Yemen's exotic war will soon affect Europe

Terrorism and boatloads of desperate migrants will be the outcome of the Saudi air campaign, says Patrick Cockburn
Marginal Streets project aims to document voters in the run-up to the General Election

Marginal Streets project documents voters

Independent photographers Joseph Fox and Orlando Gili are uploading two portraits of constituents to their website for each day of the campaign
Game of Thrones: Visit the real-life kingdom of Westeros to see where violent history ends and telly tourism begins

The real-life kingdom of Westeros

Is there something a little uncomfortable about Game of Thrones shooting in Northern Ireland?
How to survive a social-media mauling, by the tough women of Twitter

How to survive a Twitter mauling

Mary Beard, Caroline Criado-Perez, Louise Mensch, Bunny La Roche and Courtney Barrasford reveal how to trounce the trolls
Gallipoli centenary: At dawn, the young remember the young who perished in one of the First World War's bloodiest battles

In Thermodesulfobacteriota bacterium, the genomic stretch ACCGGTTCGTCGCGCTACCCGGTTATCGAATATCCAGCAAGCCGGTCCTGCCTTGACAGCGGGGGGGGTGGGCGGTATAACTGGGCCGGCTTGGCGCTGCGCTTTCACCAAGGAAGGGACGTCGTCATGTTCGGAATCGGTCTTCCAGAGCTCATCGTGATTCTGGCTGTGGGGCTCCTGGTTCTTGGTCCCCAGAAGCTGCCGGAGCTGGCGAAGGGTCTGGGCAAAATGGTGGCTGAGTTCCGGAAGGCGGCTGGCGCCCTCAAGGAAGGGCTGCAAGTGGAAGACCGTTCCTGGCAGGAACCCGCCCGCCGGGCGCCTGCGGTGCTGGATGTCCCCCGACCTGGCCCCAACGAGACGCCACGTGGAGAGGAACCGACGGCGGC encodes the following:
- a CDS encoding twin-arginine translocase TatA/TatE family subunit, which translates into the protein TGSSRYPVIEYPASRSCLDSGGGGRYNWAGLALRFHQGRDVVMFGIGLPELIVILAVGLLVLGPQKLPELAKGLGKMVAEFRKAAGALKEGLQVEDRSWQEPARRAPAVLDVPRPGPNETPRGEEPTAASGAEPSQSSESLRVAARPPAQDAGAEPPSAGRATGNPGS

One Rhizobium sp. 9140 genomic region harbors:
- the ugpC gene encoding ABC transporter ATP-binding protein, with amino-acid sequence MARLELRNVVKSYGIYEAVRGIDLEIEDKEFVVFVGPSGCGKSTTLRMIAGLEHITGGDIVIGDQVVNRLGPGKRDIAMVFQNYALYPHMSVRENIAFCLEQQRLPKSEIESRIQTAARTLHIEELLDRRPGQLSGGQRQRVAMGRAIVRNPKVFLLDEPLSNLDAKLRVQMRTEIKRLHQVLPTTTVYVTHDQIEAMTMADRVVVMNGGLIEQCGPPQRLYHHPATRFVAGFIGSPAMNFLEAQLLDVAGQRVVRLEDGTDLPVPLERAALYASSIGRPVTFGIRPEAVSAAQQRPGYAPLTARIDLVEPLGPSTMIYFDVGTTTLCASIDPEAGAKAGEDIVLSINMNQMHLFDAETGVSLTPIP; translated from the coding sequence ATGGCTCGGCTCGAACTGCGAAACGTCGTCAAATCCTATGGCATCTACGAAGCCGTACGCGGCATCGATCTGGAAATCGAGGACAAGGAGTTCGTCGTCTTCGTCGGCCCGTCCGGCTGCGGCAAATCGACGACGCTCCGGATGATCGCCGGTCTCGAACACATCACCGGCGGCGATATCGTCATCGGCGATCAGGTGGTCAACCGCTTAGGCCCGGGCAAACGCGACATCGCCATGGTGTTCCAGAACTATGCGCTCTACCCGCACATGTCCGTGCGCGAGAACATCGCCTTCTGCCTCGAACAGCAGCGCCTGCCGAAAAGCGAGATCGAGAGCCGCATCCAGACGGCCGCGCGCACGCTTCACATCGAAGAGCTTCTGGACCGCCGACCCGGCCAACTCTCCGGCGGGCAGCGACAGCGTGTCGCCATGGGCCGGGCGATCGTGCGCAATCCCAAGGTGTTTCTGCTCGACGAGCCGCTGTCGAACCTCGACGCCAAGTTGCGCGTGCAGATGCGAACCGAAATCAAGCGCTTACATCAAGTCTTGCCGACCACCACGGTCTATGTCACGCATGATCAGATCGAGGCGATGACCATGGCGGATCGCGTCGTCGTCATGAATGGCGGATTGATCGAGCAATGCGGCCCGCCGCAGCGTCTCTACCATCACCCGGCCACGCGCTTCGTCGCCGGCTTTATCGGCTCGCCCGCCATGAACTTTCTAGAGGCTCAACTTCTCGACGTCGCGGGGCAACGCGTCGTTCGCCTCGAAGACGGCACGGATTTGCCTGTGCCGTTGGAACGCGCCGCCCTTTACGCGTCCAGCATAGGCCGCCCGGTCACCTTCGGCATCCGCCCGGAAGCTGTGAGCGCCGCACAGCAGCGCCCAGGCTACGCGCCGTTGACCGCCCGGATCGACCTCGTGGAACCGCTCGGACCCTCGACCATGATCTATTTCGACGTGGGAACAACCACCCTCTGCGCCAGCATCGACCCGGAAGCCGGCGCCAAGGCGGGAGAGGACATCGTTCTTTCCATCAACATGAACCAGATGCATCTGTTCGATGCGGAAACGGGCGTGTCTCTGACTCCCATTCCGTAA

At dawn, the young remember the young

A century ago, soldiers of the Empire – many no more than boys – spilt on to Gallipoli’s beaches. On this 100th Anzac Day, there are personal, poetic tributes to their sacrifice
Dissent is slowly building against the billions spent on presidential campaigns – even among politicians themselves

Follow the money as never before

Dissent is slowly building against the billions spent on presidential campaigns – even among politicians themselves, reports Rupert Cornwell
Samuel West interview: The actor and director on austerity, unionisation, and not mentioning his famous parents

Samuel West interview

The actor and director on austerity, unionisation, and not mentioning his famous parents
General Election 2015: Imagine if the leading political parties were fashion labels

Imagine if the leading political parties were fashion labels

Fashion editor, Alexander Fury, on what the leaders' appearances tell us about them
Phumzile Mlambo-Ngcuka: Home can be the unsafest place for women

Phumzile Mlambo-Ngcuka: Home can be the unsafest place for women

The architect of the HeForShe movement and head of UN Women on the world's failure to combat domestic violence